Cover photo: Prix de Lausanne 2020 by Gregory Batardon
While the past year and a half has been full of challenges and uncertainties in every way possible, it has also prompted innovation and collaboration unlike any other. One organization that truly met the moment and found a way to continue was the distinguished Prix de Lausanne, which hosted a virtual competition in 2021, allowing participants from across the world to still compete, even during these difficult times.
Though this year was a true test of strength, innovation is nothing new to the Prix de Lausanne. The international ballet competition for young dancers aged fifteen to eighteen has been pushing the competition scene forward since it first began in 1973. Just one year after starting, the Prix de Lausanne became televised - and has been broadcasted or streamed ever since, allowing dancers and dance lovers around the world to experience the talent of the promising dancers the competition attracts.
We sat down with Kathryn Bradney, Prix de Lausanne Artistic & Executive Director, and Pauline Daragon, Communications & Marketing Manager, for a deeper look into the competition, its roots, and its future.
Kathryn Bradney, Artistic & Executive Director (KB)
Pauline Daragon, Communications & Marketing Manager (PD)
Hi Kathryn and Pauline, thanks for joining us! To start, can you share with us some of the fundamental reasons why the Prix de Lausanne is necessary for the world of dance?
KB: The Prix de Lausanne helps to keep the core values of a dancer’s education and well-being, physically and mentally. A reminder to all schools, teachers, dancers, and institutions that a ballet competition should be in the best interests for the dancers and their futures.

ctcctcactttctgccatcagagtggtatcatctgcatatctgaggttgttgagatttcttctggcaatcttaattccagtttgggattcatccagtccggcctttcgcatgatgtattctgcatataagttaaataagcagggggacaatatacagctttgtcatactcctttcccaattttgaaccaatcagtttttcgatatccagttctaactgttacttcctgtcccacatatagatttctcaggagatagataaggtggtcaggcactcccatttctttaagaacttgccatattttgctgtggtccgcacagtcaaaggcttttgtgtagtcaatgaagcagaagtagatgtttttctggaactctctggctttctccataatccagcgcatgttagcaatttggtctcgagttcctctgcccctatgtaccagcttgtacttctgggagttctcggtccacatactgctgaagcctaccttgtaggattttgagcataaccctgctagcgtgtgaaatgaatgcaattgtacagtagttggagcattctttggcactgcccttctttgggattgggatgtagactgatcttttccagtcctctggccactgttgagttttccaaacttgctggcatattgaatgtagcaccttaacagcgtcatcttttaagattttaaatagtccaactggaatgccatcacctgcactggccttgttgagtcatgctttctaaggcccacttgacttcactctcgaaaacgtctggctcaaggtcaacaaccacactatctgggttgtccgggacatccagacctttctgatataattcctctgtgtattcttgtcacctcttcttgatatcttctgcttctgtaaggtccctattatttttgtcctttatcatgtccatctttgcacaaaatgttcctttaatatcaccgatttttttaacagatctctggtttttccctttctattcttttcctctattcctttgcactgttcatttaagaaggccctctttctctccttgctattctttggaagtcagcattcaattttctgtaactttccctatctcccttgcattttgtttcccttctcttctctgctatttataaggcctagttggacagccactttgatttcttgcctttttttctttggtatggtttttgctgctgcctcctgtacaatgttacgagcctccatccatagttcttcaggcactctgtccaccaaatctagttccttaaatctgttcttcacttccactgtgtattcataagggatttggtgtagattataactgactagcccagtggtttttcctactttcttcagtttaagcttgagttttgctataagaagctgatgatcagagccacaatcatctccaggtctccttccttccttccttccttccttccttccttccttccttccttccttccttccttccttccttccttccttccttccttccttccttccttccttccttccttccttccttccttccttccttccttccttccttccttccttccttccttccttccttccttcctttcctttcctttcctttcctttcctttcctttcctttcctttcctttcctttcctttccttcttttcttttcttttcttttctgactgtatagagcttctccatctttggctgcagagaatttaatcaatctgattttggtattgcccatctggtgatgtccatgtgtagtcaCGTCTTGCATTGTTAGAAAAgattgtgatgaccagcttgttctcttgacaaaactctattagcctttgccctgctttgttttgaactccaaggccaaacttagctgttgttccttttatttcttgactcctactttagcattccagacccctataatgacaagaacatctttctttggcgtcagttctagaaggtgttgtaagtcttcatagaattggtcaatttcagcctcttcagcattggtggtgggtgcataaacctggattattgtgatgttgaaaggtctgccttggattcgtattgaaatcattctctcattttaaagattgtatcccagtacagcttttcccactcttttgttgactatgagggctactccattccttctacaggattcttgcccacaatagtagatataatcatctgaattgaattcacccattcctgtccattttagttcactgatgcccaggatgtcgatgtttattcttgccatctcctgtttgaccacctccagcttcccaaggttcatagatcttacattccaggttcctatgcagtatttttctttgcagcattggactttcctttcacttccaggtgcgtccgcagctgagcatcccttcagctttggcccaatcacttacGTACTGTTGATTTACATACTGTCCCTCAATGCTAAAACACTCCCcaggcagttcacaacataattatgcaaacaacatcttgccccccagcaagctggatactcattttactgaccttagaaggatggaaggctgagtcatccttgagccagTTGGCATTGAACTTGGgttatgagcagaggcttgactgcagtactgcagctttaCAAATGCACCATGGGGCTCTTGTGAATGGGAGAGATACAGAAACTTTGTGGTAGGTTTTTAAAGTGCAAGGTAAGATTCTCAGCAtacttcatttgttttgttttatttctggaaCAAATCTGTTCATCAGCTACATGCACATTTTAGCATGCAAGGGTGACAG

What sets PDL apart from other competitions?
PD: Health policy, values, respect of the dancer, excellence, quality of the teaching, and networking.
Can you describe what the atmosphere is like during the competition week?
KB: Hospitality and kindness.
PD: Concentration and work. Support between the coaches/teachers and the dancers. Friendship.
Since the contemporary dance category was added to the competition in 1984, how have you seen dancers grow outside of the classical ballet sphere?
PD: It shows a different side of their artistry, of their talent.
Do you feel that any additional categories will be added in the future?
KB: Choreography. We have started the Young Creation Award to talent scout for young talented choreographers.
I know that you have a panel of nine world-renowned judges for each competition. How do you select this jury and how does the critiquing process work?
KB: The jury is composed of international dance professionals such as the Prix de Lausanne prize winners and/or partner school and company directors that include diversity from different countries and cultures.
The jury is asked to evaluate potential as the most important criteria, among others, and the evaluation process lasts six days. It includes the ballet class, the contemporary class, the classical variation, and the contemporary variation.
What kind of prizes and grants do you provide to winners of the competition?
KB: Each jury member notes each candidate individually, and the top scores define the prize winners. There are also discussions about potential between the jury members and the President of the jury before deliberating.